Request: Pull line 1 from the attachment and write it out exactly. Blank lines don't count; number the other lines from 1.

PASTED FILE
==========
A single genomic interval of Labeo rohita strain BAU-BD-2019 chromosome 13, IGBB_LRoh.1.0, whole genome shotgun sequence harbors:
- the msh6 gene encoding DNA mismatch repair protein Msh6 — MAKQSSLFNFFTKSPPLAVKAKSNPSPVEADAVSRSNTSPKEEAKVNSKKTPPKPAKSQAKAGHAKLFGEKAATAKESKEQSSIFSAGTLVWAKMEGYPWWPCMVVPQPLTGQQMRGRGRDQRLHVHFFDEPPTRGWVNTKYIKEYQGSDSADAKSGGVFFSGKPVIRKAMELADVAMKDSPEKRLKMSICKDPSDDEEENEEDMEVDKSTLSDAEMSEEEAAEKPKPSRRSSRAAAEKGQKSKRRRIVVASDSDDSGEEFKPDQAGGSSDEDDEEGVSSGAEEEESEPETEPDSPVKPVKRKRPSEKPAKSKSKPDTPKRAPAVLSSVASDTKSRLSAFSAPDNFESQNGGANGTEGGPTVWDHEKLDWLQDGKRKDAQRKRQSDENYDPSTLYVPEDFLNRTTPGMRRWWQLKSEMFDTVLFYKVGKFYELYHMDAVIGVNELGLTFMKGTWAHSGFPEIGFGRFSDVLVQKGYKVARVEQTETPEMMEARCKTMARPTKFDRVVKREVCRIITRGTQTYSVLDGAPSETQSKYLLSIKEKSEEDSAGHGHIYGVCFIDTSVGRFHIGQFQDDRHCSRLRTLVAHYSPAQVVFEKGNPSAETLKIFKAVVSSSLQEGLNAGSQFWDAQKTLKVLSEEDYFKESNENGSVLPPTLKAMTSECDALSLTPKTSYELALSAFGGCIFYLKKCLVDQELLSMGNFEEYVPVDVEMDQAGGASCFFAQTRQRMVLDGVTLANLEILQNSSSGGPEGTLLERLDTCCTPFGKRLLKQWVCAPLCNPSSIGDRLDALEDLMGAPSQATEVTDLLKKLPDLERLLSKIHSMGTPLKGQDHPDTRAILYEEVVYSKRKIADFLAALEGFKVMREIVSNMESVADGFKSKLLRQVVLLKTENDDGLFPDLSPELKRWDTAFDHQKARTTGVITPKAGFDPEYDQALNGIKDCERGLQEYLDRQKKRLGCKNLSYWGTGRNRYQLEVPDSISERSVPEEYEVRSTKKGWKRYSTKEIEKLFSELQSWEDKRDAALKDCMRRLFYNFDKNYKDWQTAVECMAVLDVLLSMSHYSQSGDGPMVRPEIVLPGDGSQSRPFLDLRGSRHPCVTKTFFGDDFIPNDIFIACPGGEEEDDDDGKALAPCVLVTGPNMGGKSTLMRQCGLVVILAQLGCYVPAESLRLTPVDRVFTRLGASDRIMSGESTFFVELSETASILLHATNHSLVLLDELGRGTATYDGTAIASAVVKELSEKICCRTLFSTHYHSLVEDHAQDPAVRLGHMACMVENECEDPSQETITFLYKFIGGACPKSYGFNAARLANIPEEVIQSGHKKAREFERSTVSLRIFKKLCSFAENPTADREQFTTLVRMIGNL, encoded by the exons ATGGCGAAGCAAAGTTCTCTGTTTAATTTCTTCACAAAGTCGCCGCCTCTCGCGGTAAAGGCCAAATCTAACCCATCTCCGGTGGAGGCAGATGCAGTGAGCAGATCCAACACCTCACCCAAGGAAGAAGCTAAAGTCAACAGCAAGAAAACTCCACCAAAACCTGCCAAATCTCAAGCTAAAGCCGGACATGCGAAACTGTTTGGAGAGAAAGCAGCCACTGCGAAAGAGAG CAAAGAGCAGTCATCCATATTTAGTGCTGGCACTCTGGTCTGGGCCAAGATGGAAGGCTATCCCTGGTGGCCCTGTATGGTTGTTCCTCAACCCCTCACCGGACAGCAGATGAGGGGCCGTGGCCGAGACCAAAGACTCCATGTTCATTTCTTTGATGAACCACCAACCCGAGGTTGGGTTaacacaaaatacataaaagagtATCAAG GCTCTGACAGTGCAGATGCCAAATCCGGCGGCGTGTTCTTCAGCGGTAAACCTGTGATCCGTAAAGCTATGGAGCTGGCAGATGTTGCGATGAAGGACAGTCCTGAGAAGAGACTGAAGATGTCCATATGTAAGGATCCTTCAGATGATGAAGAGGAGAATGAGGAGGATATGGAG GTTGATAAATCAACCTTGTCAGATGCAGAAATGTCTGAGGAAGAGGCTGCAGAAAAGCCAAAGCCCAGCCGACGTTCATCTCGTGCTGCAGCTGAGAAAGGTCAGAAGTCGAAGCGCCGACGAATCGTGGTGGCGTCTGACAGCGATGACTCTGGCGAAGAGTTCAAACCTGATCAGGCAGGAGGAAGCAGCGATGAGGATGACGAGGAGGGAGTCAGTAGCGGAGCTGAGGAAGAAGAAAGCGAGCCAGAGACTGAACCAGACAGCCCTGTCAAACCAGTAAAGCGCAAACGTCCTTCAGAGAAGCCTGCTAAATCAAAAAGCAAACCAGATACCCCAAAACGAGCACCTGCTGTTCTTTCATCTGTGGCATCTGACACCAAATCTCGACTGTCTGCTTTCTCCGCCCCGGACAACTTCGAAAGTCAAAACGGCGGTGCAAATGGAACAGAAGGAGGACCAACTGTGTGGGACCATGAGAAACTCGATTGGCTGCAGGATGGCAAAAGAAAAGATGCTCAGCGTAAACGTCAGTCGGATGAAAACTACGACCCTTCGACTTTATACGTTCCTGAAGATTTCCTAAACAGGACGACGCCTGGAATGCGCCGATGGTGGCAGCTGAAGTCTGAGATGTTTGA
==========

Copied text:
A single genomic interval of Labeo rohita strain BAU-BD-2019 chromosome 13, IGBB_LRoh.1.0, whole genome shotgun sequence harbors: